Languishing down the development table, land-locked Laos is investing heavily in a joint venture to build a rail link between its capital and the Chinese border. Peter Janssen reports.

Laos on track

China’s Belt and Road Initiative (BRI) is well under way in land-locked Laos, where construction of 414 kilometres of train track linking the China-Laos border to the Lao capital of Vientiane kicked off in December 2016 and is scheduled for completion in December 2021.

With 60% of the track comprising bridges and tunnels passing through Laos’ mountainous, river-rich northern terrain, speed on the single-track route will reach a maximum of only 160 kilometres per hour (kmph), deemed medium speed in today’s high-speed context, where trains can reach 250kmph to 300kmph. The project was slow in starting, requiring a 17-year gestation period that makes it much older than the Belt and Road concept.

Laos and China began discussions about a railway in 2001, culminating in a memorandum of understanding signed in April 2010 between the countries’ then-presidents. The first plans to launch a Laos-China Railway Project were stalled when Liu Chijun, China’s former minister of railways, was sacked on corruption charges in 2011. By 2015, talks were back on track for a deal, which was approved by the 10th Congress of the Lao People’s Revolutionary Party in early 2016. A ceremony marking the official start of construction was held on December 25, 2016 in Luang Prabang, Laos’s ancient royal capital, which will be one of the main stations on the new railway map.

Growth booster

Generally, once the Lao communist party’s politburo decide a project is worth staking their reputations on, they will go ahead without backtracking, and the Laos-China Railway project is in keeping with the party’s long-term policy of transforming Laos from a 'land-locked country to a land-linked country'. That objective happens to be in line with China’s BRI’s objectives for the region.

Laos overview

“When it comes to Laos, China has for many years had a strategy to use its railway system to drive into south-east Asia to bind these countries to China,” says James Stent, a US national who served 13 years on the boards of China Minsheng Bank and China Everbright Bank in Beijing and is the writer of China's Banking Transformation: the Untold Story. Mr Stent sees the BRI as evidence that China sees “a comprehensive network of trade, economic and financial relationships all over the Eurasian land mass as the best way of securing dominance in Asia”.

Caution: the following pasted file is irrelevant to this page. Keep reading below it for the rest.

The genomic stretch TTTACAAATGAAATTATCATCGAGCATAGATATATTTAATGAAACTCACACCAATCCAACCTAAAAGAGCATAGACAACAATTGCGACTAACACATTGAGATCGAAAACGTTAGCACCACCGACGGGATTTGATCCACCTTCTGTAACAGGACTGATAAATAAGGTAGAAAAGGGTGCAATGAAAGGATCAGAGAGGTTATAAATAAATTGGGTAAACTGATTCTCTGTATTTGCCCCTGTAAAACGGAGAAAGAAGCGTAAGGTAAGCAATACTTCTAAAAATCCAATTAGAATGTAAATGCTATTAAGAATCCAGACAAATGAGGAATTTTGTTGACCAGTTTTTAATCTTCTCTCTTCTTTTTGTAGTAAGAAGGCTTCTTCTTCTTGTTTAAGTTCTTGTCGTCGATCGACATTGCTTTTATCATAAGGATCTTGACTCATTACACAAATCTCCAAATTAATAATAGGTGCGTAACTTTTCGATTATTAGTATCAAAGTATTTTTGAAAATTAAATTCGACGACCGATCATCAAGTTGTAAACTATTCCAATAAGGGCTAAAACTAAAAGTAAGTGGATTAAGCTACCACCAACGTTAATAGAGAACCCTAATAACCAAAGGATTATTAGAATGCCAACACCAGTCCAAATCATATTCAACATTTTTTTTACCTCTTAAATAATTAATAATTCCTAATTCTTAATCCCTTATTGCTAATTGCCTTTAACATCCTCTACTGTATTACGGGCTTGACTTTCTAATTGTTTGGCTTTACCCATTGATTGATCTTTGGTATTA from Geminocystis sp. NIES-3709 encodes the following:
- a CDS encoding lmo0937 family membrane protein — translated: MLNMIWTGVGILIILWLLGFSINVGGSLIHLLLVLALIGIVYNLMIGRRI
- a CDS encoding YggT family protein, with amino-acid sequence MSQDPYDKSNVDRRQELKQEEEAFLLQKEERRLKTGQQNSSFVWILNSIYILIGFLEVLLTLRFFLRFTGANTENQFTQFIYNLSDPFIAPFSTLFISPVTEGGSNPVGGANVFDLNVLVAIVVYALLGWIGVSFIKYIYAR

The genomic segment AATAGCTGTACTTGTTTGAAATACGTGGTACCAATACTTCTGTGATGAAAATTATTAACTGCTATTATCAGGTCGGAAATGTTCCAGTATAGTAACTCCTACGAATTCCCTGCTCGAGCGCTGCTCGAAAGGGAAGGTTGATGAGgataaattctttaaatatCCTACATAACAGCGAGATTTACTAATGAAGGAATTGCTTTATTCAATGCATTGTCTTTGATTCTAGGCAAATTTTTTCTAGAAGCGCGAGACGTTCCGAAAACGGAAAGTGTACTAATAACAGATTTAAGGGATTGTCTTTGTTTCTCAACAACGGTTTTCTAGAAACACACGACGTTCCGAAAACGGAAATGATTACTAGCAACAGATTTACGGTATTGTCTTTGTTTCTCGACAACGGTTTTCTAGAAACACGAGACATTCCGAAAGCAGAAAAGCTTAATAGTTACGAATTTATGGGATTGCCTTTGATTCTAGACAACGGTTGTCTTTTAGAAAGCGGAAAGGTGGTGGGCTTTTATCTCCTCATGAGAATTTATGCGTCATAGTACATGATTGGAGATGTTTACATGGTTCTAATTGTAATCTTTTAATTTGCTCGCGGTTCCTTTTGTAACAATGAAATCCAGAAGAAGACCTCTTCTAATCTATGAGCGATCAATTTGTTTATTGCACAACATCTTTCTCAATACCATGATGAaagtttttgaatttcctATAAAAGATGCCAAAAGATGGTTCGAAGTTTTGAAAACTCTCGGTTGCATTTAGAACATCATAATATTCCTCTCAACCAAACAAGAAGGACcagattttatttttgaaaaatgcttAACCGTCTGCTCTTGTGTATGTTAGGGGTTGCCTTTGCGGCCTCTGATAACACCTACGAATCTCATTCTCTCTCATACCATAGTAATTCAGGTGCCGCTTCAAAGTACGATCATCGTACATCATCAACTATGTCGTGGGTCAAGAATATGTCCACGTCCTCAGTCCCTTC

With only 6.8 million people in a country half the size of France, Laos has few industries and exports other than hydro-electricity, and few prospects for growth. It is ranked among the world’s least developed countries. The government is banking on investments in hydro-electricity, and on the Laos-China Railway, to lift the country’s development status, the rail project is by far the costliest infrastructure investment Laos has undertaken.

Debt risk

Development banks worry that the $6bn rail project will exacerbate Laos’ already precarious level of public debt, which reached 68% of gross domestic product (GDP) in 2016, increasing the debt distress from 'moderate' to 'high' in the recent World Bank/IMF Debt Sustainability Analysis. Laos’s budget deficit in 2017 was 4.8% of GDP, compared with 4.6% in 2016.

“There was some impact from the rail project because the government has to contribute $250m to the project over the next five years, or $50m a year from domestic revenues,” says one development bank economist. “This money will mainly pay for the compensation to affected people along the railway line.”

Under the Laos-China railway deal, the two governments have set up a 70/30 joint venture to finance the $5.95bn project. Each side needs to contribute 40% of their investment commitment in cash, which means that Laos (with 30% of the joint venture) needs to contribute $715m over the five-year construction period. Of this, $250m will come from the national budget. The remaining $465m will be borrowed from the Export-Import Bank of China at 2.3% interest with a five-year grace period and a 35-year maturity.

A worry hanging over the joint venture is: who will pick up the tab if the train does not make money? That may be more of a concern for Laos than for China. “It probably is not a commercially viable project in the timeframe of a Western bank,” says Mr Stent. "But once you add in what China’s objectives are, it makes sense for China.”


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